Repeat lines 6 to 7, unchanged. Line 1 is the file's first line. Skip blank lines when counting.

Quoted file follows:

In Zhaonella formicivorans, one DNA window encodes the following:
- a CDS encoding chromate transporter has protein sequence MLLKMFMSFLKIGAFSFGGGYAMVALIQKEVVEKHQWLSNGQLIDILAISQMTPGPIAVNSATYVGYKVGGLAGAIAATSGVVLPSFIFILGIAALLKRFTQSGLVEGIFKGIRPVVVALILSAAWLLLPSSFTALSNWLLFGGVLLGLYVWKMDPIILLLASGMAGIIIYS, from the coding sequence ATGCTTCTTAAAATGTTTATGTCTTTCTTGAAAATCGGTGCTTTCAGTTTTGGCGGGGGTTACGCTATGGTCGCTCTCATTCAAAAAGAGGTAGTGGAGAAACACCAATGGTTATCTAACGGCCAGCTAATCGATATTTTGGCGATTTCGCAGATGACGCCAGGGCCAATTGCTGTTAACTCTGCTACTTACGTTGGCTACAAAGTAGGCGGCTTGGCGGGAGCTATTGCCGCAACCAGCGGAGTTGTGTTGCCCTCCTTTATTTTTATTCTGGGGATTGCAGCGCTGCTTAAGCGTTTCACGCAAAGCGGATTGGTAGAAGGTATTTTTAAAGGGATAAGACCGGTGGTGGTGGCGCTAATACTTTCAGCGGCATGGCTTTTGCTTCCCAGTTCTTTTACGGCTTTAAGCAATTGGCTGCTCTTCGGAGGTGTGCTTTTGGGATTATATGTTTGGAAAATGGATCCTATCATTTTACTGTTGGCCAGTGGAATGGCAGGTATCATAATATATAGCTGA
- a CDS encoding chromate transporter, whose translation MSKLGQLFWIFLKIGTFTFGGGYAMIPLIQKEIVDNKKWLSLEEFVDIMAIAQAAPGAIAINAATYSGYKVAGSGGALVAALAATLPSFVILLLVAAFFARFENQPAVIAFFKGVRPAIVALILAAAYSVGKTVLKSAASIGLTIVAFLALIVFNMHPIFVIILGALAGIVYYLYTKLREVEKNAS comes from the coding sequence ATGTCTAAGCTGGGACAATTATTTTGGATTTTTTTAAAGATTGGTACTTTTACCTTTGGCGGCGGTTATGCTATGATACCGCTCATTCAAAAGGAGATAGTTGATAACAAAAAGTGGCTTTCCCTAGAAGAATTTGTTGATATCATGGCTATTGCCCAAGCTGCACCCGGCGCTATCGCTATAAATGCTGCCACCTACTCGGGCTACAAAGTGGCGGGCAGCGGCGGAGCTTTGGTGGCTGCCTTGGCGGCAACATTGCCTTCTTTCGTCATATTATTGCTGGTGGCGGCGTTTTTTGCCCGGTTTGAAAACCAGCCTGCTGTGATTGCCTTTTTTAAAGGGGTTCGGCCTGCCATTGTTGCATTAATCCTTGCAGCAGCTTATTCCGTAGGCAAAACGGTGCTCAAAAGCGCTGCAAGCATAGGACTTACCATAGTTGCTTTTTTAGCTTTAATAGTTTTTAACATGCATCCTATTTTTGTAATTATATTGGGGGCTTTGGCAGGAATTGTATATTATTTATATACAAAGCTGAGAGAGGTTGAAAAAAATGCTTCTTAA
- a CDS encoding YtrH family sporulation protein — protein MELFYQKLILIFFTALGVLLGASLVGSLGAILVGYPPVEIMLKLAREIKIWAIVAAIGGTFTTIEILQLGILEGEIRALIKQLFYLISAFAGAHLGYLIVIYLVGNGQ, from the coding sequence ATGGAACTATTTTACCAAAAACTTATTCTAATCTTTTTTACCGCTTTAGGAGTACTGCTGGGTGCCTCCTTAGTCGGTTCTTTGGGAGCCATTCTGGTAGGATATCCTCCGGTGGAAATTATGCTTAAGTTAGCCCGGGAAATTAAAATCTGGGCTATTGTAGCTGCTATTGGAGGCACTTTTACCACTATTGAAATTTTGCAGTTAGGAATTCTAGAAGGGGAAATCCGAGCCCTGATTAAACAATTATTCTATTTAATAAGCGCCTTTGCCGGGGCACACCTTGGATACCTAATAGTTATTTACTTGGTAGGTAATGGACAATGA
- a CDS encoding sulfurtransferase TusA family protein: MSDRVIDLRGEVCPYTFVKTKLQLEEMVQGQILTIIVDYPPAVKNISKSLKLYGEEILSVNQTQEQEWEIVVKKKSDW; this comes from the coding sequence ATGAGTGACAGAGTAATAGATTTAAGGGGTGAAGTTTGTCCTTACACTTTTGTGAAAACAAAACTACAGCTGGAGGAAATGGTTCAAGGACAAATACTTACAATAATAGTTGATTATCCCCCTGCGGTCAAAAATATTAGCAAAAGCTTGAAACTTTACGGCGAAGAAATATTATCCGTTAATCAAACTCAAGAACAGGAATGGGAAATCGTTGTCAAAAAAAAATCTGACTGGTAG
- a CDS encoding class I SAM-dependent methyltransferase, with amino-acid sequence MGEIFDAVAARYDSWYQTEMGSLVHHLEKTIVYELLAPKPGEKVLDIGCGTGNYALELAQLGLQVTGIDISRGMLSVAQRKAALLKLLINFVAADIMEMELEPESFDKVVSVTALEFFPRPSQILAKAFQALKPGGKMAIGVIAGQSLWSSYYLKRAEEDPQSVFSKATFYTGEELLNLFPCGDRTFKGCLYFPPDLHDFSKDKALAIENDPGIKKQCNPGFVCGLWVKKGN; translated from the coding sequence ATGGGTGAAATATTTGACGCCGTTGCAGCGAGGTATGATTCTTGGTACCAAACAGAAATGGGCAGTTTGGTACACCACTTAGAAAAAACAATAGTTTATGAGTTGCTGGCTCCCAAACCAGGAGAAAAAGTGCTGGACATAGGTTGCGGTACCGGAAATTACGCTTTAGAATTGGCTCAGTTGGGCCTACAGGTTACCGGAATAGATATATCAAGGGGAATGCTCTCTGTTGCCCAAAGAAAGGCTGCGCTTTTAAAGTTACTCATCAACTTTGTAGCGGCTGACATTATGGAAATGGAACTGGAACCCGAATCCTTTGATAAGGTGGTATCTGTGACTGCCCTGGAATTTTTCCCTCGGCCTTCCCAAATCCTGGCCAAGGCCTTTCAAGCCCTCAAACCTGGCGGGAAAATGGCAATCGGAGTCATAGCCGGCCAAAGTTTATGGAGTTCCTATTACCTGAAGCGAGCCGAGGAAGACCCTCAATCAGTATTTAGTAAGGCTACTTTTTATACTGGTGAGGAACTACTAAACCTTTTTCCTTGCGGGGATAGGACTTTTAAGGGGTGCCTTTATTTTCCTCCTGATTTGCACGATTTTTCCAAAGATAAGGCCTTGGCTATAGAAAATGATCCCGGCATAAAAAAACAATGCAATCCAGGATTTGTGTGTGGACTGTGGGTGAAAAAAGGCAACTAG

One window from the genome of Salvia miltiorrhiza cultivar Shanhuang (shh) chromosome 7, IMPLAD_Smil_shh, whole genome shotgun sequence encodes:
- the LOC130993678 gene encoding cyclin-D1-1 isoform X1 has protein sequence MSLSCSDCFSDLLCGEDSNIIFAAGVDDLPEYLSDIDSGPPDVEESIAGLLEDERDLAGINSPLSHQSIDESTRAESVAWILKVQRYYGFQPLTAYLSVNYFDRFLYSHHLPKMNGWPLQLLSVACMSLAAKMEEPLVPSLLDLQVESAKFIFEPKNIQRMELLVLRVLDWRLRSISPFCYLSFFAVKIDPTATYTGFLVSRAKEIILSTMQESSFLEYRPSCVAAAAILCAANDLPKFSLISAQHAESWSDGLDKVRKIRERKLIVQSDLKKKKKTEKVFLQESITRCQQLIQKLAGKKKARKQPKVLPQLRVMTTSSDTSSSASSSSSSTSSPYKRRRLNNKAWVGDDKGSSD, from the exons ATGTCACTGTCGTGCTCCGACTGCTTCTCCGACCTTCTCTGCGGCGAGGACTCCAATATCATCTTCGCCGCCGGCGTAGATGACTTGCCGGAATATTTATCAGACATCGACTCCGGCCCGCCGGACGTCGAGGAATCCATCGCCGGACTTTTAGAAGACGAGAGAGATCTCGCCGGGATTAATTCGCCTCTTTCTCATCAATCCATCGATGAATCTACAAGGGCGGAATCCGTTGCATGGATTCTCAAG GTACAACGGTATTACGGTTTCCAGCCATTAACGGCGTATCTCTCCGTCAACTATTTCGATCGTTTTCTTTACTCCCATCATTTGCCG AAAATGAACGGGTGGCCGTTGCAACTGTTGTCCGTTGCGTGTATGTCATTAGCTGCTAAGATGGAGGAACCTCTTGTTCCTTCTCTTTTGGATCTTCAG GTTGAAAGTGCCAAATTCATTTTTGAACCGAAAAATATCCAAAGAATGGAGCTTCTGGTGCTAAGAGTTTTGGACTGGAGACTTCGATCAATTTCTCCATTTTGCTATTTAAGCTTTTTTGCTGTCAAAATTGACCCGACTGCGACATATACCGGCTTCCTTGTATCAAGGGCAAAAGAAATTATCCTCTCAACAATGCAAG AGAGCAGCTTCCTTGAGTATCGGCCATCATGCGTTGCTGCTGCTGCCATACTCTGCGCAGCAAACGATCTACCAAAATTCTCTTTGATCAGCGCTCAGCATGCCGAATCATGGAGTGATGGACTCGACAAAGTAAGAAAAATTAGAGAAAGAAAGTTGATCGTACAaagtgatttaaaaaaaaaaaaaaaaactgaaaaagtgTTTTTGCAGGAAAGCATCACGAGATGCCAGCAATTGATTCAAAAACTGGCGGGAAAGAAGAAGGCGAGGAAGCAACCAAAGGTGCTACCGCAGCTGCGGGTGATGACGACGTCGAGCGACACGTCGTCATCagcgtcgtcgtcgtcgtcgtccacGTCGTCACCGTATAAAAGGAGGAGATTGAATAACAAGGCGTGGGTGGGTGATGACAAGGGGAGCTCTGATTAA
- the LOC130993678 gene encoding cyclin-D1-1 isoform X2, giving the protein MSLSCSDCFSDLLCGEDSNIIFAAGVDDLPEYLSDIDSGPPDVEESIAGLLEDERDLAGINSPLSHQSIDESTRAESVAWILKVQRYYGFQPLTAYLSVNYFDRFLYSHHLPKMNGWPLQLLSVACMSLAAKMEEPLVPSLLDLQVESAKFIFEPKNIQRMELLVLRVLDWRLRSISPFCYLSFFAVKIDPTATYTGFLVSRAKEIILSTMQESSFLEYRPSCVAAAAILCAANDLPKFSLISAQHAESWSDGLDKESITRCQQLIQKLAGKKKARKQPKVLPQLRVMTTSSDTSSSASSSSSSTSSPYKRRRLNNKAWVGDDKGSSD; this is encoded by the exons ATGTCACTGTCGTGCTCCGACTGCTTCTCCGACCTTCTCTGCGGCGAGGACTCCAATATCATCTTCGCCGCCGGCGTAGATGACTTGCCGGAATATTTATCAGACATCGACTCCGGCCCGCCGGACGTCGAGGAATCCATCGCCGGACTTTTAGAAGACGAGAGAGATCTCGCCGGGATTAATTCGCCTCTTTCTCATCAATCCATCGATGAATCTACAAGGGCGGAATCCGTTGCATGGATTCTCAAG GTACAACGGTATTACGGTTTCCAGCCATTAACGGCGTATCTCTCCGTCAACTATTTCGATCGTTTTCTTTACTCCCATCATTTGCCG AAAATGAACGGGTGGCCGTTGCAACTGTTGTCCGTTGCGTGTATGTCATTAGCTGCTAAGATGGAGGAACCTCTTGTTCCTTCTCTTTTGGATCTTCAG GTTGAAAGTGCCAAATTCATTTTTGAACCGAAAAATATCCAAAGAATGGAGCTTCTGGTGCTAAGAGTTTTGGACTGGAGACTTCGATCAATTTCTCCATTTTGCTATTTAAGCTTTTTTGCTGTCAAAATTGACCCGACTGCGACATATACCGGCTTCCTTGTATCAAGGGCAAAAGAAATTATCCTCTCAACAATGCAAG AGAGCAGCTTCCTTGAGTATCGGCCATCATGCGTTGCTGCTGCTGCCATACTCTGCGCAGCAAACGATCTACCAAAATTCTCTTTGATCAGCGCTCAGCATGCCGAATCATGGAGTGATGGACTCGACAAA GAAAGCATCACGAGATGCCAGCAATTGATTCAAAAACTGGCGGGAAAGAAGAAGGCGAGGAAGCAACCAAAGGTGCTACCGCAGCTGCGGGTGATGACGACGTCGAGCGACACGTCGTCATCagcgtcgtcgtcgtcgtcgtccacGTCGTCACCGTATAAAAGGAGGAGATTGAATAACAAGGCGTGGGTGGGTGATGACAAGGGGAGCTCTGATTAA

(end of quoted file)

- a CDS encoding class I SAM-dependent methyltransferase, with amino-acid sequence MGEIFDAVAARYDSWYQTEMGSLVHHLEKTIVYELLAPKPGEKVLDIGCGTGNYALELAQLGLQVTGIDISRGMLSVAQRKAALLKLLINFVAADIMEMELEPESFDKVVSVTALEFFPRPSQILAKAFQALKPGGKMAIGVIAGQSLWSSYYLKRAEEDPQSVFSKATFYTGEELLNLFPCGDRTFKGCLYFPPDLHDFSKDKALAIENDPGIKKQCNPGFVCGLWVKKGN; translated from the coding sequence ATGGGTGAAATATTTGACGCCGTTGCAGCGAGGTATGATTCTTGGTACCAAACAGAAATGGGCAGTTTGGTACACCACTTAGAAAAAACAATAGTTTATGAGTTGCTGGCTCCCAAACCAGGAGAAAAAGTGCTGGACATAGGTTGCGGTACCGGAAATTACGCTTTAGAATTGGCTCAGTTGGGCCTACAGGTTACCGGAATAGATATATCAAGGGGAATGCTCTCTGTTGCCCAAAGAAAGGCTGCGCTTTTAAAGTTACTCATCAACTTTGTAGCGGCTGACATTATGGAAATGGAACTGGAACCCGAATCCTTTGATAAGGTGGTATCTGTGACTGCCCTGGAATTTTTCCCTCGGCCTTCCCAAATCCTGGCCAAGGCCTTTCAAGCCCTCAAACCTGGCGGGAAAATGGCAATCGGAGTCATAGCCGGCCAAAGTTTATGGAGTTCCTATTACCTGAAGCGAGCCGAGGAAGACCCTCAATCAGTATTTAGTAAGGCTACTTTTTATACTGGTGAGGAACTACTAAACCTTTTTCCTTGCGGGGATAGGACTTTTAAGGGGTGCCTTTATTTTCCTCCTGATTTGCACGATTTTTCCAAAGATAAGGCCTTGGCTATAGAAAATGATCCCGGCATAAAAAAACAATGCAATCCAGGATTTGTGTGTGGACTGTGGGTGAAAAAAGGCAACTAG

One window from the genome of Salvia miltiorrhiza cultivar Shanhuang (shh) chromosome 7, IMPLAD_Smil_shh, whole genome shotgun sequence encodes: